No smoker, no problem! This foil hack will give you a homemade smoker in your braai giving you all smokey flavour you need without spending the extra money.
You will need:
- Supa Mama® heavy duty foil
- Meat of your choice
- Wood chips
- Prep your meat. You can do this as you would traditionally for a braai using a spice or a marinade.
- Pork – a great option is a salt-sugar ‘marinade’. Let your pork sit in ¼ cup kosher salt, ½ cup brown sugar mixed with 4 cups of water overnight. You can add herbs and spices too if you desire.
- Soak your wood chips in water for a minimum of 2 hours, overnight is best!
- Fold the foil in half to cover the wood chips completely.
- Fold the foil edges inward and press down.
- Flip package over and poke several small holes in the top to allow smoke to escape.
- Get your fuel (briquettes, charcoal, or wood) supa hot on one side of your braai. Place ½ full water pans on the other side of your braai.
- Place your wood chip foil pack in the braai, just above coals (pictured below). If you don’t have the option, then you can place the foil on the coal.
- Put your grid in and use your homemade smoker to smoke your meat. Make sure your braai lid goes on (and stays on)!
Lay the meat over the water pans on the opposite side of your braai to the coals. Don’t let your meat rest directly over the coals (otherwise you may as well just braai). Cook in batches if you have to, and keep the finished meat in an oven set to “warm” covered in foil while you do more.
Cover the lid, positioning the vent on the cover directly over the meat. This helps direct the smoke over the meat. Close all vents (bottom one, too!) to keep the temperature as low as possible; if you have an especially tight lid, keep the vents open just a little. You are now barbecuing.
If you are using a marinade with a lot of sugar in it, it will burn easily. So, use up the remaining marinade in the last 15-minutes of your smoking process.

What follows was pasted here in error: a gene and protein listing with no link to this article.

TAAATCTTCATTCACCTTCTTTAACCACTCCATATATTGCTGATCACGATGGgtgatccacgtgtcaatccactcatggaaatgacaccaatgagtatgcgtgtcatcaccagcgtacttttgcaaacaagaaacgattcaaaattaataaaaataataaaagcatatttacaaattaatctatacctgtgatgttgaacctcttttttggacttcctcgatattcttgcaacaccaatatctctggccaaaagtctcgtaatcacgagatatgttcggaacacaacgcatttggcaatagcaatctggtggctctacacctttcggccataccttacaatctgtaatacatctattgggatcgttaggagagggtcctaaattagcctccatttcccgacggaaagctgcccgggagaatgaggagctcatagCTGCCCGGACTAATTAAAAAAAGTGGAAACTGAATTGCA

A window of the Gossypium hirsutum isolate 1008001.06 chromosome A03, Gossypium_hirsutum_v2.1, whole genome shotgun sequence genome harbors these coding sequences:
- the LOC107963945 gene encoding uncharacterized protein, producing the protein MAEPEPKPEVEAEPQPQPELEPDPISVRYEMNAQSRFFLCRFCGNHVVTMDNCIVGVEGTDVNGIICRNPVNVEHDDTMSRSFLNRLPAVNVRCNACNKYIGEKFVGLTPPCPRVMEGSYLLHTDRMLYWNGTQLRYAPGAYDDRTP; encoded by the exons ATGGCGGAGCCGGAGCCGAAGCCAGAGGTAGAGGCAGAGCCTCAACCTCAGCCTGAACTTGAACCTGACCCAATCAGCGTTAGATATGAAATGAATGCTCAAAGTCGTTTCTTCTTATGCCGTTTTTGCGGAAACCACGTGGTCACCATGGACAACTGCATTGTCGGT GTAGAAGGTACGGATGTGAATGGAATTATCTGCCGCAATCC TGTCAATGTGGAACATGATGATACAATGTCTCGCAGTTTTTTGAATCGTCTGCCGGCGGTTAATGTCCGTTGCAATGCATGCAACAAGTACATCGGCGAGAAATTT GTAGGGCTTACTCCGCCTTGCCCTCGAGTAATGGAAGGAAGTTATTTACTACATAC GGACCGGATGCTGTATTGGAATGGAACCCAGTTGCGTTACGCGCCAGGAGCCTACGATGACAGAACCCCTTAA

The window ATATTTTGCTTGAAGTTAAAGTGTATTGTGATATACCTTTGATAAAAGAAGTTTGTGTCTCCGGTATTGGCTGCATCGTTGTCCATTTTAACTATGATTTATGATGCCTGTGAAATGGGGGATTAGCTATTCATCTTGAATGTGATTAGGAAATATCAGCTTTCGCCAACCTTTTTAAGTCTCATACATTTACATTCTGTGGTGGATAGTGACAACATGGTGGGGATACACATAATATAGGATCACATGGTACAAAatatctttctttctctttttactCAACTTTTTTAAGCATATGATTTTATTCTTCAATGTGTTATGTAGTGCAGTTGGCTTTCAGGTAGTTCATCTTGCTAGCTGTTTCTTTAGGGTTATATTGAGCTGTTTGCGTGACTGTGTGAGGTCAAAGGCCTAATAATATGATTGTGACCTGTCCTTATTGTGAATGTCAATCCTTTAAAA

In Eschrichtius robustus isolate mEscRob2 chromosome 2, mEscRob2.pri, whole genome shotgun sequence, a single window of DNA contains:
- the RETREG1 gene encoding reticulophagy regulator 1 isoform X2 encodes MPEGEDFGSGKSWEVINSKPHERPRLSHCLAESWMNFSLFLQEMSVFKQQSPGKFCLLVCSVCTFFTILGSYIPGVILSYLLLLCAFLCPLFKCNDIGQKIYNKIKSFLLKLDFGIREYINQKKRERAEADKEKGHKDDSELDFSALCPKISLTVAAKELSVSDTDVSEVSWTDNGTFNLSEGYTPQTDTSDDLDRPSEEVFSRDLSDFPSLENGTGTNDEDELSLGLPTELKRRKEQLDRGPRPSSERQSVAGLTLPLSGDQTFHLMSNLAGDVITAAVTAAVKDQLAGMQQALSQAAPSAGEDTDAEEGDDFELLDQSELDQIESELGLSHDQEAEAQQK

The time you cook things will depend.
- Fish will take from 45 to 90 minutes.
- Chicken an hour to two hours.
- Baby back ribs, such as these, will take from 90 minutes to 2 hours and 15 minutes.
- You will be able to spot doneness with your eyes. Meat on bones will begin to pull away. When you turn or rotate meat it will begin to fall off the bone. Fish will separate easily.
- If you have a meat thermometer it should read somewhere around 160 degrees when it is done.
Why water pans?
Apart from the obvious of the meat sauce and fat will be caught and make for easier cleaning, it also helps keep the meat moist. When the meat is moist, it makes for better and more flavorful smoking. Lastly, the water in the pans also helps to moderate the temperature around the meat.
Briquettes, Charcoal or Wood?
This is up to you, of course, but I recommend using standard briquettes or charcoal as they provide ‘cleaner’ smoke. You can use wood, but it needs to one with a nicer flavour (oak & hickory) that burn steadily and slowly. Ensure you use chunks and not logs.
Check your coals every hour – you may need to add more. If you add coal, always add more soaked wood, and rotate your meat at this point too!
If your grill lid has a thermometer, it should read no higher than 325°C, preferably between 280-300°C. Ideally you want the temperature at the meat level around 225-250°C but because heat rises and a lid thermometer will show the temperature at the lid, and not at the meat level. If your braai/weber does not have a thermometer built-in (most don’t), put a meat thermometer into the cover vent and check it from time to time.
If your temperature starts to soar, open the lid, and let the coals burn off a bit. Add some more soaked wood and close the lid again.
If your temperature begins to drop below 225°C, open the vents. If that doesn’t get the temperature rising, open the lid and add more coals and soaked wood.
- When your meat is done, add more sauce and let it rest for 10 minutes before serving.
- Regardless of temperature, check your coals every hour to 90 minutes. You may need to add more. Always add more soaked wood at this point, and always turn or rotate your meat at this point, too.
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